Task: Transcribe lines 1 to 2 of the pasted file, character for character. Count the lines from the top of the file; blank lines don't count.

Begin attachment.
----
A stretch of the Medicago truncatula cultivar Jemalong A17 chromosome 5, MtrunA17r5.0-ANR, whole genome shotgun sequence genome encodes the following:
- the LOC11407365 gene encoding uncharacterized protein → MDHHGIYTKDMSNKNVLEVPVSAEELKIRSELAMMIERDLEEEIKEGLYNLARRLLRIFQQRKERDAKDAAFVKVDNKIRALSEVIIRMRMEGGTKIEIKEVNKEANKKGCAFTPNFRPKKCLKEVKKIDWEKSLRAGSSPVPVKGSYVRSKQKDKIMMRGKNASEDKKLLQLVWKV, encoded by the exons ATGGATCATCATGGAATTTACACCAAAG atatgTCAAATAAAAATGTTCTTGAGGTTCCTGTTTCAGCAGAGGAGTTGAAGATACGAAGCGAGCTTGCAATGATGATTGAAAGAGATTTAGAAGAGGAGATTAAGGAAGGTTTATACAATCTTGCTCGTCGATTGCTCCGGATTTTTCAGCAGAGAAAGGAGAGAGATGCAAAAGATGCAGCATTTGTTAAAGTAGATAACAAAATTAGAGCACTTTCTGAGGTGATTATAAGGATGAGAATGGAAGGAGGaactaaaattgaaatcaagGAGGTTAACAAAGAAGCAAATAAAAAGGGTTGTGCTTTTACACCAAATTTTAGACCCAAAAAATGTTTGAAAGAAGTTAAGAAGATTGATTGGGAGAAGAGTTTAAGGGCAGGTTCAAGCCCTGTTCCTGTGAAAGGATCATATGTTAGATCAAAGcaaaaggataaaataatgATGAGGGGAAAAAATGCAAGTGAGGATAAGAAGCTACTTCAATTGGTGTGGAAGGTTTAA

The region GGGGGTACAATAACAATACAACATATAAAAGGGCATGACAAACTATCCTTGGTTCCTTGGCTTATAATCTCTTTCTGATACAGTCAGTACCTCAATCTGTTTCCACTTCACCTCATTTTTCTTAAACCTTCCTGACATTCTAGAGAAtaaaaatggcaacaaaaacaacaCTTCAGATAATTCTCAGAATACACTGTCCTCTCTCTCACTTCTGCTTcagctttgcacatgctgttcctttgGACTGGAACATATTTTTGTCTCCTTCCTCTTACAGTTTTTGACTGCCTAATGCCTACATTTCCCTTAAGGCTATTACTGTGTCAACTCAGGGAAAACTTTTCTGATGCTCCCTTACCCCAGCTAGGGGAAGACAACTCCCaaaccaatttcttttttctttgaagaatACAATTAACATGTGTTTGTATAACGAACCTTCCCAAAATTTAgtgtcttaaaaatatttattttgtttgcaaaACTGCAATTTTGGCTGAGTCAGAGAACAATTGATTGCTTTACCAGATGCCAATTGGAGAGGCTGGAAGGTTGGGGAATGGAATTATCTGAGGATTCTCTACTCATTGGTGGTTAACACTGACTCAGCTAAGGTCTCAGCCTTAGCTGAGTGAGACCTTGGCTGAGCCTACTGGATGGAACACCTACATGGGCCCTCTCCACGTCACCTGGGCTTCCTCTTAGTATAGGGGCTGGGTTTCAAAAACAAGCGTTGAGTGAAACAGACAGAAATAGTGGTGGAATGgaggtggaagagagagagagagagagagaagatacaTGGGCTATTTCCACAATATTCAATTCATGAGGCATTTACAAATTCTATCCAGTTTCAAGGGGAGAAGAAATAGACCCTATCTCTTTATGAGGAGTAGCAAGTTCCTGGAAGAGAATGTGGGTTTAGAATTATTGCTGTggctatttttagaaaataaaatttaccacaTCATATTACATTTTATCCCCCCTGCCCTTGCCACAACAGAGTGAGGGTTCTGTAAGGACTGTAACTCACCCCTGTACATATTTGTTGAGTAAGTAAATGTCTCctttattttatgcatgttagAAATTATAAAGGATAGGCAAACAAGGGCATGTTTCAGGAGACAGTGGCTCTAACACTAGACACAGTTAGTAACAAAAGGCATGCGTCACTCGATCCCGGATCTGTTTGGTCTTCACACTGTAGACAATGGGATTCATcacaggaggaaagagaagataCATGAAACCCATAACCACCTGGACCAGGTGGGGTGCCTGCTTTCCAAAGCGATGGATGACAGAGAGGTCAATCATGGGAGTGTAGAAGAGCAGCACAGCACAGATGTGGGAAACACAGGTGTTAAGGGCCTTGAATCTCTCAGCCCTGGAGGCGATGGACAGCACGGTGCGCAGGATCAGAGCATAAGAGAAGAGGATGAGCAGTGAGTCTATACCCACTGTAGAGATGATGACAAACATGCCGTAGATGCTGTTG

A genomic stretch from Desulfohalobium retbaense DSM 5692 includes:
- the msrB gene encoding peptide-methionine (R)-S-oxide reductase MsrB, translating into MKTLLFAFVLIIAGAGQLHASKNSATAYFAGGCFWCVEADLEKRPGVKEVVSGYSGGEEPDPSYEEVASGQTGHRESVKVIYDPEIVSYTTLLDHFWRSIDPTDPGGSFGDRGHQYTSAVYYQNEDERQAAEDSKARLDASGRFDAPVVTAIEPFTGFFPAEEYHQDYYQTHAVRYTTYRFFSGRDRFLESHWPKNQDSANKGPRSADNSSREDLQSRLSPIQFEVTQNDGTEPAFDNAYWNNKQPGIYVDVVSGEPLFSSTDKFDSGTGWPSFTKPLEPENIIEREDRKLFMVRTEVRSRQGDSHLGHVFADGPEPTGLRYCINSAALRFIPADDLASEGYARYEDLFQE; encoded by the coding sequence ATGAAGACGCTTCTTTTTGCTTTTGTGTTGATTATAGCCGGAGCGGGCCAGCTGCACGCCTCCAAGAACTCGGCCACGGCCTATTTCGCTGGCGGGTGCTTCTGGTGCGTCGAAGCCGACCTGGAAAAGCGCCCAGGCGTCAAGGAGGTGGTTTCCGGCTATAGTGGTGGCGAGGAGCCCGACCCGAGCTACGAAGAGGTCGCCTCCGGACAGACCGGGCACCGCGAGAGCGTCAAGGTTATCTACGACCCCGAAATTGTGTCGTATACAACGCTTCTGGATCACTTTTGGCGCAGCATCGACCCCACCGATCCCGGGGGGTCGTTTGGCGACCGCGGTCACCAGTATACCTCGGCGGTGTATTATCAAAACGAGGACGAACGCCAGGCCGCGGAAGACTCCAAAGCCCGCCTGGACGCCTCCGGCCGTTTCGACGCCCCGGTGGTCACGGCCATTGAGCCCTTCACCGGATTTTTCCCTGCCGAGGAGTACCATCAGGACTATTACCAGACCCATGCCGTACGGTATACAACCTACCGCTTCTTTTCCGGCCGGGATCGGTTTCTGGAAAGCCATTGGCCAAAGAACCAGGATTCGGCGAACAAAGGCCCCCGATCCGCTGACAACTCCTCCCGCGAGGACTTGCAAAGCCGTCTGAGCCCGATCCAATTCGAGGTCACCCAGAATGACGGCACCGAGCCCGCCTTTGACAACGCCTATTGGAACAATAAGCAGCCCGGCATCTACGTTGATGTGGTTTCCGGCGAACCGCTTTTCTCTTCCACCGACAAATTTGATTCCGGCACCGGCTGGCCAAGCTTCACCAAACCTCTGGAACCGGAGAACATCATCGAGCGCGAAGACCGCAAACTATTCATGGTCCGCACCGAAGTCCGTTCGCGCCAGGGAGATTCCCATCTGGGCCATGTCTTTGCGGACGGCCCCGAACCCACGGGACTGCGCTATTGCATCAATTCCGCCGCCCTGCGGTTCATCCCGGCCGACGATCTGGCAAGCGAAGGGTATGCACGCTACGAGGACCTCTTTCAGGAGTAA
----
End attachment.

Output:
A stretch of the Medicago truncatula cultivar Jemalong A17 chromosome 5, MtrunA17r5.0-ANR, whole genome shotgun sequence genome encodes the following:
- the LOC11407365 gene encoding uncharacterized protein → MDHHGIYTKDMSNKNVLEVPVSAEELKIRSELAMMIERDLEEEIKEGLYNLARRLLRIFQQRKERDAKDAAFVKVDNKIRALSEVIIRMRMEGGTKIEIKEVNKEANKKGCAFTPNFRPKKCLKEVKKIDWEKSLRAGSSPVPVKGSYVRSKQKDKIMMRGKNASEDKKLLQLVWKV, encoded by the exons ATGGATCATCATGGAATTTACACCAAAG atatgTCAAATAAAAATGTTCTTGAGGTTCCTGTTTCAGCAGAGGAGTTGAAGATACGAAGCGAGCTTGCAATGATGATTGAAAGAGATTTAGAAGAGGAGATTAAGGAAGGTTTATACAATCTTGCTCGTCGATTGCTCCGGATTTTTCAGCAGAGAAAGGAGAGAGATGCAAAAGATGCAGCATTTGTTAAAGTAGATAACAAAATTAGAGCACTTTCTGAGGTGATTATAAGGATGAGAATGGAAGGAGGaactaaaattgaaatcaagGAGGTTAACAAAGAAGCAAATAAAAAGGGTTGTGCTTTTACACCAAATTTTAGACCCAAAAAATGTTTGAAAGAAGTTAAGAAGATTGATTGGGAGAAGAGTTTAAGGGCAGGTTCAAGCCCTGTTCCTGTGAAAGGATCATATGTTAGATCAAAGcaaaaggataaaataatgATGAGGGGAAAAAATGCAAGTGAGGATAAGAAGCTACTTCAATTGGTGTGGAAGGTTTAA